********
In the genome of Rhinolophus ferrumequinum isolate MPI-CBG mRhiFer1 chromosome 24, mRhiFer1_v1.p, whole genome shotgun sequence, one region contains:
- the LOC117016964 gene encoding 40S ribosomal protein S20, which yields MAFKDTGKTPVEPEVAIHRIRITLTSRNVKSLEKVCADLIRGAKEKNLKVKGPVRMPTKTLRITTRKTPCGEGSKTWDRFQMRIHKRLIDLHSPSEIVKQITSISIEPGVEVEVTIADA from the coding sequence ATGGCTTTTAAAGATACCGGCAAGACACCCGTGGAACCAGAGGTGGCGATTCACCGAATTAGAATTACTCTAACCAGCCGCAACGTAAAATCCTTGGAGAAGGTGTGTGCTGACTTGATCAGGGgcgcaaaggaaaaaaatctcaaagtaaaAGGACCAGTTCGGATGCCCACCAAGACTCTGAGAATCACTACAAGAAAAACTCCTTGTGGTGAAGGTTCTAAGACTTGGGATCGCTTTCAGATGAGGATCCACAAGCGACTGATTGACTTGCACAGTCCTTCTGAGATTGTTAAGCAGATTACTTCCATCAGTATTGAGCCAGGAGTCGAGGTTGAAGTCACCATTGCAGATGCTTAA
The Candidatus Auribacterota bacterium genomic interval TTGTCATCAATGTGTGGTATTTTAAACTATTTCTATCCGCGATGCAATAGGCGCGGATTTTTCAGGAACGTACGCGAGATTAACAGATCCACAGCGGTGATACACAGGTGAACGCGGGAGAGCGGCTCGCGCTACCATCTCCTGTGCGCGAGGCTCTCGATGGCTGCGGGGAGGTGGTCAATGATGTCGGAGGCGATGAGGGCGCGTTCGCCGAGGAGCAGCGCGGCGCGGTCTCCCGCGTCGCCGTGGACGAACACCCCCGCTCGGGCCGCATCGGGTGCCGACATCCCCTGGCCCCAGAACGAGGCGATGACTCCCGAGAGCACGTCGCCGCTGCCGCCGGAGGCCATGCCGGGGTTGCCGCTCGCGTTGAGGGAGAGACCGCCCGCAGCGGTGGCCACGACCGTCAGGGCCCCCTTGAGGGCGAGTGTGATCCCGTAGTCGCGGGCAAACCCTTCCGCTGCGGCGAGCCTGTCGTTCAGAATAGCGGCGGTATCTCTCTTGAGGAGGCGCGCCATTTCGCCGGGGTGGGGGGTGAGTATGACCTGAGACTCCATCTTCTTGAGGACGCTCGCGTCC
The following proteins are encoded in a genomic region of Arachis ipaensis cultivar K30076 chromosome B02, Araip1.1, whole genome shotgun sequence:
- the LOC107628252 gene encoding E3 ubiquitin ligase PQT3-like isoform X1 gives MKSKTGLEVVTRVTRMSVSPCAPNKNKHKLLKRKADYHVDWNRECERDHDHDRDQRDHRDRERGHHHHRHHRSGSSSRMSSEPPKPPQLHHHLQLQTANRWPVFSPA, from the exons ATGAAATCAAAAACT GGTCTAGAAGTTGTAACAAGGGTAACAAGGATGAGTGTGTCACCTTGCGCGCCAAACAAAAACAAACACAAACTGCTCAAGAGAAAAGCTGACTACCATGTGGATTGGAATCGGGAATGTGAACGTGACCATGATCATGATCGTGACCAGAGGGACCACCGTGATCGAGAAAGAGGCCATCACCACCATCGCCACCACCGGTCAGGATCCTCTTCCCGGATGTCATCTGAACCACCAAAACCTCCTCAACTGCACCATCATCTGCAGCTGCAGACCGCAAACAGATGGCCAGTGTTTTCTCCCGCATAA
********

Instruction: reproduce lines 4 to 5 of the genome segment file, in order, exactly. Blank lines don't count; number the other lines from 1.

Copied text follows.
The following proteins are encoded in a genomic region of Arachis ipaensis cultivar K30076 chromosome B02, Araip1.1, whole genome shotgun sequence:
- the LOC107628252 gene encoding E3 ubiquitin ligase PQT3-like isoform X1 gives MKSKTGLEVVTRVTRMSVSPCAPNKNKHKLLKRKADYHVDWNRECERDHDHDRDQRDHRDRERGHHHHRHHRSGSSSRMSSEPPKPPQLHHHLQLQTANRWPVFSPA, from the exons ATGAAATCAAAAACT GGTCTAGAAGTTGTAACAAGGGTAACAAGGATGAGTGTGTCACCTTGCGCGCCAAACAAAAACAAACACAAACTGCTCAAGAGAAAAGCTGACTACCATGTGGATTGGAATCGGGAATGTGAACGTGACCATGATCATGATCGTGACCAGAGGGACCACCGTGATCGAGAAAGAGGCCATCACCACCATCGCCACCACCGGTCAGGATCCTCTTCCCGGATGTCATCTGAACCACCAAAACCTCCTCAACTGCACCATCATCTGCAGCTGCAGACCGCAAACAGATGGCCAGTGTTTTCTCCCGCATAA